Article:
January 31, 2014 by Pastor Ben McIntire
This week I got an anonymous call. I’ve received others before, and they drive me nuts. It was a guy who said he was calling churches in the community with some questions. He said, “Last fall there was a wedding announcement for a gay couple in the FAMILY section of the local newspaper. Then there was a front page story on the first baby born in 2014 at the local hospital, and the baby was born to parents who are not married. I want to know why the churches aren’t responding to these things. Why aren’t you writing letters to the editor about these evils? Isn’t that what the churches are supposed to do? The world is going to hell and no one is saying anything. What does your church teach about this stuff?”
My response was, “Who is this?” I was sort of hoping this was some kind of prank, though I knew better. He said his name was “Will,” but who knows. What drives me nuts is that trying to reason, explain, and debate with a faceless, nameless person over the phone is usually a fruitless waste of time. Obviously “Will” had an agenda, and didn’t actually call me to openly engage in a real discussion. I invited him to come in and talk in person; even better, to come to a worship service or Adult Education class and hear what we teach at our church. When that didn’t take, I did actually answer his question:
“I don’t write letters to the editor in response to these issues because I don’t think that is an effective, loving, or grace-filled way to communicate the Gospel. I am not the Morality Police, nor am I a judge. My ministry and the mission of this congregation is to proclaim God’s love, mercy, grace and forgiveness to everyone. We have all sinned and need God’s grace. What I want people to know is that the church is a place to find forgiveness, healing, and love.”
I won’t repeat the rest of the comments “Will” made because they were not pleasant or wholesome. But this conversation has obviously stuck with me and has caused me to continue to reflect on the issues of morality, mission, and hypocrisy.
First of all, morality. God has indeed given us the Law in his Word. The Ten Commandments are the most obvious place to start, but the Law can be found all throughout the Bible. Certain behaviors are condemned, others valued, and the consequences of sin are shown again and again in the life of ancient Israel as they struggle with God. God is quite clear, when humans sin the results are pain, suffering, brokenness, and ultimately death. Justice requires a punishment for sin, there are penalties for breaking the law including fines and jail time according our civil laws. But with God, there is also always the chance for repentance, grace and mercy.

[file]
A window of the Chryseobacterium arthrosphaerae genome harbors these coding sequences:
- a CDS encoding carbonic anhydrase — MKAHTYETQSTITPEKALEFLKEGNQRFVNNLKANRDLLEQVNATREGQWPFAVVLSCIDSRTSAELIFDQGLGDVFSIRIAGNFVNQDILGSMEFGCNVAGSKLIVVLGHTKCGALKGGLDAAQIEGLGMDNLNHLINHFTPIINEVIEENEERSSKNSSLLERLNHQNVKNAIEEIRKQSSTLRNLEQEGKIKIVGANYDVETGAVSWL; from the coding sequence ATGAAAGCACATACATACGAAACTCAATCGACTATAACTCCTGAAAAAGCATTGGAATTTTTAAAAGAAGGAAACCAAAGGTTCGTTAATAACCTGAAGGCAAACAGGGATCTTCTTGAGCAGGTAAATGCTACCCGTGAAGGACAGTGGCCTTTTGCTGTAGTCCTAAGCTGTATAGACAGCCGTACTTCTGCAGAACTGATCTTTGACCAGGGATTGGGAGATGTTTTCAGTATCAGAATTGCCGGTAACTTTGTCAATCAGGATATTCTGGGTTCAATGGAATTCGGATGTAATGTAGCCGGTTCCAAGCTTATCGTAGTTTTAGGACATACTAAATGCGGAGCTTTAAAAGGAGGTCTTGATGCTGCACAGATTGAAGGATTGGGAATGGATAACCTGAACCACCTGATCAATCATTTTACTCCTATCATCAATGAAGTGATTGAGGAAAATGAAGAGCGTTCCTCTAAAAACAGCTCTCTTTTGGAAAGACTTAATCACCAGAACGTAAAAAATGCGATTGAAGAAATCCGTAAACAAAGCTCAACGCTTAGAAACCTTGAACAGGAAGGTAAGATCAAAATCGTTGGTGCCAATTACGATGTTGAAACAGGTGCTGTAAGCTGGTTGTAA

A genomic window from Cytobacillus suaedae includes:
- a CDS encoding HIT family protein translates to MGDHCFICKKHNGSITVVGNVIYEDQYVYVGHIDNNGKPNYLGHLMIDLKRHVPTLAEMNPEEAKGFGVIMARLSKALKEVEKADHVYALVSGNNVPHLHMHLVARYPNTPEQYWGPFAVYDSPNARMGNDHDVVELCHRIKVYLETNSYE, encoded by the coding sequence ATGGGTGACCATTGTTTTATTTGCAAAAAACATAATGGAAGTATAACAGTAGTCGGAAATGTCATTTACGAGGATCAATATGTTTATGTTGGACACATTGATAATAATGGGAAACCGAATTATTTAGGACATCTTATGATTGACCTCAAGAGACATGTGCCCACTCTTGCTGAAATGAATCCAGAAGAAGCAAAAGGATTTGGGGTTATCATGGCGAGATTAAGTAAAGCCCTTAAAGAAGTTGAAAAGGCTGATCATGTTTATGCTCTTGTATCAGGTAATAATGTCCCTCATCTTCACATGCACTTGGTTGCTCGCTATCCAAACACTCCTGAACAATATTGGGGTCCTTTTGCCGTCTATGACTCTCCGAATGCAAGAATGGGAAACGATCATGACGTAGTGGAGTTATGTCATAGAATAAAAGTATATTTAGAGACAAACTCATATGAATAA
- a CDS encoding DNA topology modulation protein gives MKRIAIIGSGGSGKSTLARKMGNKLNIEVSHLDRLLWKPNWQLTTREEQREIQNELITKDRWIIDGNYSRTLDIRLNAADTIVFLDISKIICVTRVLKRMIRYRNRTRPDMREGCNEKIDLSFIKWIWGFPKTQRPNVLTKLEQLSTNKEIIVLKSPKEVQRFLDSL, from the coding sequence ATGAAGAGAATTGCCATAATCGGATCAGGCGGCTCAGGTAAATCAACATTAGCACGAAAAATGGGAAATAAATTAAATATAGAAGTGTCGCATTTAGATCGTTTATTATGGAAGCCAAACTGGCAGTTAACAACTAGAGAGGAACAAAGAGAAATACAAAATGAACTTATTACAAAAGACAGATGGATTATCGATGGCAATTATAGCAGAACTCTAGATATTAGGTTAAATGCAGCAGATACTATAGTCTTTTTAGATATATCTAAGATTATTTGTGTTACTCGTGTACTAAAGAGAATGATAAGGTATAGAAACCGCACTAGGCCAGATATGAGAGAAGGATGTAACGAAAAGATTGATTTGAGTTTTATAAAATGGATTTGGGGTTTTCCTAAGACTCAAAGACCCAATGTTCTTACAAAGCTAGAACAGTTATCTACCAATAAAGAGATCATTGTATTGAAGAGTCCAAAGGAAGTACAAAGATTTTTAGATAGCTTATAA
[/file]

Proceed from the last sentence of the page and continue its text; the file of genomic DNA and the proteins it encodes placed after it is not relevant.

Next, mission. I feel like the church’s role for far too long has been to sit in judgment of sinners, to condemn the sins of people inside, but especially outside, the church. It has gotten to the point that many hurting people will not turn to the church as a “hospital for sinners” because it functions instead as a “museum of the saints.” As Lutherans we are fortunate to know that we are simultaneously “sinner and saint,” according to Martin Luther’s famous quote. Here our mission is clear, to proclaim the Good News that forgiveness, life, and hope are possible because of Jesus Christ–God in the flesh.
Finally, hypocrisy. Do we ignore sin then, letting everyone do whatever the hell they want? Of course not. We do not ignore sin, yet neither is it our place to condemn. We too are sinners in need of grace. I recently saw a post by a teenager on FaceBook which read, “Don’t judge me just because I sin differently than you do.” Jesus himself said, “You point out the speck in your neighbor’s eye, but you miss the log in your own eye” (Matthew 7:3-5). Therefore, we teach the Law, and proclaim the Gospel. Thanks be to God for His abundant mercy on all us poor sinners. May we be given the courage to admit our guilt, accept God’s grace, and share that Good News with others who need to hear it too.
Heavenly Father, thank you for showing grace and mercy to me. Help me to reflect love and mercy on others rather than judgment and to be an example of your grace in the world. In Jesus’ name, Amen.